Selling a home means different things to different people. For some people, it means they are moving on to a new job and new location. For others, it may mean upgrading to a larger home because they outgrew their current home. Some people sell their home because they want to downsize; maybe the kids have grown up, got married, and a large house is too much to keep up. Whatever the reason for selling a home, everyone will go through a lot of the same steps. One of these steps is getting an inspection
A home inspection can bring anxiety to some homeowners because they don’t know what to expect. They may wonder if the inspection will indicate costly problems they didn’t know existed, or they may worry about the issues they do know about. How severe are these problems and will they affect the sale?
A good real estate agent will connect you with an inspection specialist who will treat your property fairly. The price of your home could vary depending on the results. Some buyers will try to get the price down a bit if there are multiple issues on the report. However, you have the option to correct any problems that show up on your report and therefore keep your selling price where you want it or even increase it. If the cost of repairs is too high and you don’t have the time for them, then you could lower your price. In this way, an inspection report is a valuable part of the home selling process because it's a negotiation tool.
Let’s take a closer look at what is included on an inspection report. Keep in mind that every inspection company is different, but this is the primary information you should expect. On your report, safety issues and recommendations are separated. They may be under a different heading or color-coded differently, but it’s important to understand that safety issues must be corrected whereas recommendations are just advice. However, you may get more money for your home if you fix some of these areas.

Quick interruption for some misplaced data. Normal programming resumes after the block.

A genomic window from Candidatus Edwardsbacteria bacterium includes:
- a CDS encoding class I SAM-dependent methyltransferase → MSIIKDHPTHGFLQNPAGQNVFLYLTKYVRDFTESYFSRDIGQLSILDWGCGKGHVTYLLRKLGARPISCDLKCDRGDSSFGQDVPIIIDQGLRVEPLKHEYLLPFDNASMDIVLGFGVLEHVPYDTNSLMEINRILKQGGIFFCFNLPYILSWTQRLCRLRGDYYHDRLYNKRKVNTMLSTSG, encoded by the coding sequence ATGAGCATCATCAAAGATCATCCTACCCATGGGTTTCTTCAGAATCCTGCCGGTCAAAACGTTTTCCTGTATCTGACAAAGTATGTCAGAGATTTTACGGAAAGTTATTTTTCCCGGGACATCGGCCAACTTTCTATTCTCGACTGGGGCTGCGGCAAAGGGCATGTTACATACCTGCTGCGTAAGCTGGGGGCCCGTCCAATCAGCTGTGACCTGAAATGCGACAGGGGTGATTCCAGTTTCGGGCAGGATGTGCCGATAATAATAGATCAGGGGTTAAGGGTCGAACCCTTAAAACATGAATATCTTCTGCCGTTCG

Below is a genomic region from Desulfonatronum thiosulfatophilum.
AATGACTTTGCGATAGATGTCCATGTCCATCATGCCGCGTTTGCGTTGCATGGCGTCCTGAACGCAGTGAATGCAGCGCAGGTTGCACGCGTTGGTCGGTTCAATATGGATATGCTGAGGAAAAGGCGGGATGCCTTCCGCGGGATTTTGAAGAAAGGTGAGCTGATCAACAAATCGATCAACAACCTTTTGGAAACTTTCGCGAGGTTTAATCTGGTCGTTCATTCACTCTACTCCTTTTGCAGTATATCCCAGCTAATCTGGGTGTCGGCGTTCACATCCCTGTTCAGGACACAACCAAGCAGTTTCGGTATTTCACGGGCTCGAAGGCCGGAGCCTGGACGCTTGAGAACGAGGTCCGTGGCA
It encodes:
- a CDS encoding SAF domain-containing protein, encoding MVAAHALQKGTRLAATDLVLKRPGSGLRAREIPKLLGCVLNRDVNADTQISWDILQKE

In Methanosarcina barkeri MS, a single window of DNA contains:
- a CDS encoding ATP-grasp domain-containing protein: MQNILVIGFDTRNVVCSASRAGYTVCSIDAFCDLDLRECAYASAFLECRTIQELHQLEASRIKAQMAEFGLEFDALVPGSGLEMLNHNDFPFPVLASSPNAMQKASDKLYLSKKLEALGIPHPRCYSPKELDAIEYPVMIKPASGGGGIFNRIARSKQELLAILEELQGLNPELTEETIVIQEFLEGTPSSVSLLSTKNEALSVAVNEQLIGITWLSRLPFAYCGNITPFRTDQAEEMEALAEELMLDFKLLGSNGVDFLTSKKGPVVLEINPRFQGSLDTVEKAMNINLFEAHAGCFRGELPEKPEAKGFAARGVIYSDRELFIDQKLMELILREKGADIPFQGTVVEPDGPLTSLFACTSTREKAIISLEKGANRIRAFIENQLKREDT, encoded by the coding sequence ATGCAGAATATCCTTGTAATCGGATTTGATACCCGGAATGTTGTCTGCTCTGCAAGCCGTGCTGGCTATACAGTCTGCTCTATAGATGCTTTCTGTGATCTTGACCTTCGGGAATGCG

This part of your inspection looks at all the exterior parts of your home. These include:
- Roof — are there any leaks, cracks, or wear and tear?
- Exterior doors — check for alignment, hinges, locks
- Sidewalks — check for cracks
- PatiosDriveways — is the material holding up?
- Eaves, Soffits, & Fascia
- Landscaping, Grading — are there any drainage issues?
The inspector will also look at your appliances for functionality and safety. Appliances include:
- Stove, Oven, Cooktop
- Garbage Disposal (if applicable)
- Dishwasher (if applicable)
Your HVAC system will be inspected thoroughly to ensure its safe operation. The inspector will test whatever parts are applicable to your particular HVAC system:
- Distribution Systems
- Vents, Flues, & Chimneys
- Heat Pump
- Vent Operation
- Electric Heat Systems
- Air Exchange
The interior of your home’s inspection will include the following areas:
- Steps, Stairways, & Railings
- Ceilings & Trim
- Floors & Floorboards
- Counters & CabinetryBaseboards
Your home inspection includes a section about the plumbing including:
- Drains, Waste, & Vents
- Exterior Hose Bibs
- Water Supply Systems
- Hot Water Systems
- Washing Machine Function
- Sump Pump
- Clothes Dryer
The electrical wiring in your home isn’t the only thing that an inspector will check out when doing the inspection. Several other areas need attention too. These include:
- Lighting Fixtures, Switches, & Receptacles
- Main Breaker & Subpanels
- Branch Wiring
- Smoke Detectors
- Service Entrance Conductors
Garage, Basement, and Other Structures
If your home has a garage or other outdoor structures, these will be inspected as well. The inspector will check for any visible damage to the floors, walls, or ceiling. The inspector looks for things like cracks in the foundation of the basement or garage. This indicates that moisture can get in and lead to mold. Here are other items the inspector will examine:
- Wood beams and I-joists
- Steel Teleposts for the floor
- Sub-floor Construction
- Concrete Viability
- InsulationVapor Barrier
- Ceiling Structure
Contained within your inspection will be recommendations for any necessary repairs. There should be a section that states what tasks are a safety hazard and need to be corrected. In addition, some inspectors will also indicate whether the repair requires the help of a professional or if it’s something you can do yourself. When dealing with electrical equipment, plumbing, or HVAC, you will probably need the help of a qualified technician. However, for minor repairs such as leaky faucets or drafty windows, you can do the repairs yourself.
Your inspection report can be an essential tool for you to use in the negotiation process. Your experienced real estate agent knows how to maximize your selling price. For more information about selling your home, get in touch with us today.